Dazzled by ‘The Front Page’ and dreaming of journalistic adventures, I was thrilled to snag a $50 a week position as a researcher at Newsweek magazine. It was barely survival money, but I anticipated other benefits. When hired, the head of researchers warned me that it was unlikely that I would move beyond that job to become a Newsweek writer. She was correct. Fellow novitiates including Nora Ephron did not advance in the ranks until they left for greener journalistic pastures.
Researchers fulfilled an almost familial role – somewhere between the comforting mom [the writer can do no wrong in her eyes] and the bratty younger sister, always pushing to be heard.
Although a lowly job (there were no hugs, kisses, and gold stars handed out) – there were thrills to be had.
In the Newsmakers department, weekly we turned out a page of short, clever items. My boss and editor Bill Roeder assured me that ours was the best-read department in the magazine. He also told me not to get too friendly with the gals around me who worked in public affairs and looked down on our frivolous pursuits. That was not a problem. I was star struck by celebrity.
Editor Roeder and I practiced our tricks of the trade. Bill was the firm believer in calling the story subject after 5 PM – the cocktail hour – when tongues were loosened. With sufficient determination, one could reach almost anyone. There were a few notable exceptions. Katherine Hepburn was unreachable, although she maintained an apartment in the 50’s in Manhattan. Frank Sinatra was also unreachable. Hepburn and Sinatra employed powerful PR firms to keep the press away. I actually did meet Sinatra, but that is another story.
I learned the art of persistence, and earned the distinction of causing author John Steinbeck to change his phone number. Steinbeck, Nobel Prize winner, set out to see America with his companion, a poodle named ABC Dog. Roeder and I thought this would be a wonderful item for Newsmakers, but we wanted more info. What was ABC’s full name? Steinbeck yielded the information after many phone calls. Able Baker Charley Dog, familiarly known by him as Charley. A friend of Steinbeck’s, also a Newsweek writer, informed us that as a result of our bugging him, Steinbeck changed his phone number. We had no mercy in pursuit of the star and the anecdote, and I did encounter some amazing personalities.
It was a thrill to meet Bette Davis. At that time, Davis did not fly, and had taken the train from Los Angeles to New York to accept an award. Her publicist had gotten the word out to New York reporters about the time and place of her arrival, and we waited by the tracks at Penn Station to greet the star, holding an enormous paper flower to present to Davis. A crowd was expected, but I, the Newsweek reporter, was the only one to show up. At that point in her life, the great actress was largely ignored to the point that she had in 1962 taken a full page ad out in the Hollywood Reporter: “Mother of three – 30 years’ experience as an actress – seeks steady employment in Hollywood.” She had finished filming ‘What Ever Happened to Baby Jane’ but had no idea that it would be so successful.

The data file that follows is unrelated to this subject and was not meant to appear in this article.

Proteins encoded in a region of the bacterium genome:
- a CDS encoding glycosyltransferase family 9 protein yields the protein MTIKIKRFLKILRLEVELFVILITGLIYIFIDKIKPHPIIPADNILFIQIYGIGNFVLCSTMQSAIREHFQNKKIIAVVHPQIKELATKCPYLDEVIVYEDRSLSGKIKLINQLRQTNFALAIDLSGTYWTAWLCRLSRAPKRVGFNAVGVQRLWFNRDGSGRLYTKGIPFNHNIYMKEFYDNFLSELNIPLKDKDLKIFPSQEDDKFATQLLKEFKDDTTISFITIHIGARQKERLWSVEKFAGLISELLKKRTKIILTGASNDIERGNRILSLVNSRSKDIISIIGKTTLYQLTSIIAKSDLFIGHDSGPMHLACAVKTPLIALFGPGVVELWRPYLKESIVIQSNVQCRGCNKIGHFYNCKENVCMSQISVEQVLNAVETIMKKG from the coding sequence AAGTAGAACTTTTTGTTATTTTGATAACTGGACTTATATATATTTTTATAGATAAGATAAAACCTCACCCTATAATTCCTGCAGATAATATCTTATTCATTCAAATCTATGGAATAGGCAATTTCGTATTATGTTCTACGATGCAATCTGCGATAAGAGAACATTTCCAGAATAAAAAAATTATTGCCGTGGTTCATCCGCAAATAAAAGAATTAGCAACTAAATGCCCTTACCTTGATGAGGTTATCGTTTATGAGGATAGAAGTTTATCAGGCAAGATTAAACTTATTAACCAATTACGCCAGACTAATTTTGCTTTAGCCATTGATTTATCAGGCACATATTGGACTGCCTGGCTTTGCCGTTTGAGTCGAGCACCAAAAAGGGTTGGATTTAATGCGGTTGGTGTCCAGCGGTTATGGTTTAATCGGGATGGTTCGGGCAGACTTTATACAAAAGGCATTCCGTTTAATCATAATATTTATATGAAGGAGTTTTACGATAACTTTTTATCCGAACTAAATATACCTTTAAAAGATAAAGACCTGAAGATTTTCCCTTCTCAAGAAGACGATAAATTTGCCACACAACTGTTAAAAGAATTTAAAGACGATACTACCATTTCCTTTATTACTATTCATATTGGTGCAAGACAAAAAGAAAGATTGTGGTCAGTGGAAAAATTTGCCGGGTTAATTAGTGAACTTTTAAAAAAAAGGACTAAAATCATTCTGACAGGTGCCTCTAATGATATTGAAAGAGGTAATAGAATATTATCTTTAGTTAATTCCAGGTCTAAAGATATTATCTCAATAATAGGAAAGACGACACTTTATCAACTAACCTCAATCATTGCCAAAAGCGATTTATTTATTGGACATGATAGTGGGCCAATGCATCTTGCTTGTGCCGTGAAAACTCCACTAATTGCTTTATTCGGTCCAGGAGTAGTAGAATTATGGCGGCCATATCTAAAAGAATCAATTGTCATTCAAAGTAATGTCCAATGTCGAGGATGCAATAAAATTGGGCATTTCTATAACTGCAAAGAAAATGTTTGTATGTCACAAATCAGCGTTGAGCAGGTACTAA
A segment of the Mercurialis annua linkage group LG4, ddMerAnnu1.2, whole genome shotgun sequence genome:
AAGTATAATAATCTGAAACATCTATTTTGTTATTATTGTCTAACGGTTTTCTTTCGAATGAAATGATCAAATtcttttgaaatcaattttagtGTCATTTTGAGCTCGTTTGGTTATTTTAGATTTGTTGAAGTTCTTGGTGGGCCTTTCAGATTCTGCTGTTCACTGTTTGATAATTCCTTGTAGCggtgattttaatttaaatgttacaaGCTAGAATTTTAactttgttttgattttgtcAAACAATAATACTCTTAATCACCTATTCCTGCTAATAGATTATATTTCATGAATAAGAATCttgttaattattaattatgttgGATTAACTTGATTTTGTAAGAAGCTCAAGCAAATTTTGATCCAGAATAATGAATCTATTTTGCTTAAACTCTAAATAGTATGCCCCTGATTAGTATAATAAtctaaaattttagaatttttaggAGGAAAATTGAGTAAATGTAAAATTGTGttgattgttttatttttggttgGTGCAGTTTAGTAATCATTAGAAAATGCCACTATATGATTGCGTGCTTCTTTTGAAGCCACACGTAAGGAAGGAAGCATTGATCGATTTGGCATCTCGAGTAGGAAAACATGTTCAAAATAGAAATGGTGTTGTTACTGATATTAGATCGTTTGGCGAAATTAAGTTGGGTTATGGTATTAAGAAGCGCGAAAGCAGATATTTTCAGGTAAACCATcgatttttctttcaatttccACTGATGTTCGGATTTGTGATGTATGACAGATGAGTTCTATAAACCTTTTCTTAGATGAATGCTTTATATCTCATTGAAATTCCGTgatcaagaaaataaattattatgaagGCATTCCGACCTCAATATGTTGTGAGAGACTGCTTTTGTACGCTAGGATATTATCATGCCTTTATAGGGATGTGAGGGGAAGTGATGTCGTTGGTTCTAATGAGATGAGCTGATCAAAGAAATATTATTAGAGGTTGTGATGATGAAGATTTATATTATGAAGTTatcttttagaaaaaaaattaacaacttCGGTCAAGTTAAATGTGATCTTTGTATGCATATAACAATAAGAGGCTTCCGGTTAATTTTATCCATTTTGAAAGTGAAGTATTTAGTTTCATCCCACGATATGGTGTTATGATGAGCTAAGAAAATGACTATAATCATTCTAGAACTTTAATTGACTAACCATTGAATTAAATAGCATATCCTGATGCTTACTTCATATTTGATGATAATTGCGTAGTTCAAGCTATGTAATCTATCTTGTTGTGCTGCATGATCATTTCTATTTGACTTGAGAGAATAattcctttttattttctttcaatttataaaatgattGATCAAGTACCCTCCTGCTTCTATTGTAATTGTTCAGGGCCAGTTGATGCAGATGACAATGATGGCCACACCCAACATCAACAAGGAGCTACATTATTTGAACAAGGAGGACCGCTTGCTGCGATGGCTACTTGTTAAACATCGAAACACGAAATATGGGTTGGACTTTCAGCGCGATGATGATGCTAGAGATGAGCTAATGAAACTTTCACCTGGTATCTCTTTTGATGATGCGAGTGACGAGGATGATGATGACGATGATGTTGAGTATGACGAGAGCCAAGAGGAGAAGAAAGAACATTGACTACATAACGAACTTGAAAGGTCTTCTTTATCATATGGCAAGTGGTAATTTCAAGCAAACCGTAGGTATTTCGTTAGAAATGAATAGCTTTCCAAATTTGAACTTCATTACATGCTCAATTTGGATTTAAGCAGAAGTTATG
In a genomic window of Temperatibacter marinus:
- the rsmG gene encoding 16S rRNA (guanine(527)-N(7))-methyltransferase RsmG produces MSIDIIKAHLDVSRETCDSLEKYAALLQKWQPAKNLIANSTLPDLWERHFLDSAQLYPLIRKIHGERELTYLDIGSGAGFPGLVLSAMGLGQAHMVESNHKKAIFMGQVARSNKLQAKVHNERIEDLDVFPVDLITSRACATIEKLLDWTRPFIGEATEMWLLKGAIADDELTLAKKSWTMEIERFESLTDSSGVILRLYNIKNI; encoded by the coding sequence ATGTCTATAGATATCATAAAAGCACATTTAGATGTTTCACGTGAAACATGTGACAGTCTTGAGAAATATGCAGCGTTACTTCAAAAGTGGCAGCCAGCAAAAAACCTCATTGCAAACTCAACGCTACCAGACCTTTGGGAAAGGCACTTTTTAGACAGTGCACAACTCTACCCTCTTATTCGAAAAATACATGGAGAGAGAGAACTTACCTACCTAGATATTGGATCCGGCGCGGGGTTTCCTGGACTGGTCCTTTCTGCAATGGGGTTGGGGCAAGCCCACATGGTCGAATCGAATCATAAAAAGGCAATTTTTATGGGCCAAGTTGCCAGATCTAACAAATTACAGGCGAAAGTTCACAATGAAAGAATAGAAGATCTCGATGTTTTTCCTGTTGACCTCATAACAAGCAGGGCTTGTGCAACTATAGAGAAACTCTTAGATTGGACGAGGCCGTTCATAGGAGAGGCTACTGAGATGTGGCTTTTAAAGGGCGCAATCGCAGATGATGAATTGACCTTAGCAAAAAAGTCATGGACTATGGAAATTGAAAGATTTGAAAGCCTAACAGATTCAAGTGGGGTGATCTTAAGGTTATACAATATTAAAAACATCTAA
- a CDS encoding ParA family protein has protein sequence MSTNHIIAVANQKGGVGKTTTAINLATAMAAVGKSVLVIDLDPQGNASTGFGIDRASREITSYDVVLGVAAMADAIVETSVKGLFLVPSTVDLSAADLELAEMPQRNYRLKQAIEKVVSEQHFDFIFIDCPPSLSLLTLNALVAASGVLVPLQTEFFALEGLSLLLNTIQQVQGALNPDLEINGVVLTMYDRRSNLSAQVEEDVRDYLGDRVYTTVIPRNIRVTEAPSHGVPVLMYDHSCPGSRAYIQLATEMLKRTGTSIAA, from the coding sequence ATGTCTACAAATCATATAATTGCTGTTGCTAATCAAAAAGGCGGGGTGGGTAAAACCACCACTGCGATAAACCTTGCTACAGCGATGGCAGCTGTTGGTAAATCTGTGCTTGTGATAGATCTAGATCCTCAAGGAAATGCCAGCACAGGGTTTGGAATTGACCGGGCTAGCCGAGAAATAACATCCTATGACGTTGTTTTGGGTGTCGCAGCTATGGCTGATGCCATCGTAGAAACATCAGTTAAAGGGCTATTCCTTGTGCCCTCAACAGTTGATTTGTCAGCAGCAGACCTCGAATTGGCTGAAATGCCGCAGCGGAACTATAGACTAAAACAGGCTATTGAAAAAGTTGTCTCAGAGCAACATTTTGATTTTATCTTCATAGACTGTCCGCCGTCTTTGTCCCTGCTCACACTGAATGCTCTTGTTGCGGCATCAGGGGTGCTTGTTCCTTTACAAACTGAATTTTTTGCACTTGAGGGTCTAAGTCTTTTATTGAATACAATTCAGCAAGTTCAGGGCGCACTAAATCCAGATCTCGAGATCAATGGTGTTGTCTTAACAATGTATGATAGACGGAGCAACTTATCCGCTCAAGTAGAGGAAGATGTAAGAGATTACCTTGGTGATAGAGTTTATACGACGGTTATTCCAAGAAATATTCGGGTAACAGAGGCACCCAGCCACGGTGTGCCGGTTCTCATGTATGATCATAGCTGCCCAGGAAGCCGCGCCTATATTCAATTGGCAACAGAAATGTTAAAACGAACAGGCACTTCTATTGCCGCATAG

Her hair in a sleek blond pageboy, smartly dressed for the occasion, she pointed out to me that she was not receiving an important award but one given by a fan magazine, Photoplay. At that point in her career, Davis was happy to accept it.
After my five questions – carefully prepared and now forgotten – we proceeded to talk.
Davis told me that although renowned for her work in black and white dramas, she wished she had appeared in Technicolor films, because nobody was aware of her blue eyes. Blond and blue-eyed, she had excelled as our black and white drama queen. At the end of the interview, Davis shook my hand and said: “Thank you, Miss Karageorge,” the rare star who said thank you and actually used my name, a classy lady of genuine charm.
And yes, I did meet Cary Grant. Editor Roeder had heard that Grant was scheduled to appear at a party at the Plaza Hotel and had alerted his own wife, who took the train in from Long Island to meet the star, or at least see him in person. As it turned out, Grant was stunning, even better looking in real life than on the screen. He no sooner stepped into the room than two women appeared, one to hang on each arm, ready to devour him and unwilling to let go. Grant did not push the ladies away. He was handsome indeed, and he manifested all the Grant gestures. What he lacked were the witty Cary Grant lines, something he would frequently allude to in his lifetime, saying that he wished he was Cary Grant.
It was beautiful to bask in the presence of this charming and beautiful man, with or without the clever asides. As Bette Davis said in the film ‘Now Voyager’: “Don’t let’s ask for the moon. We have the stars.”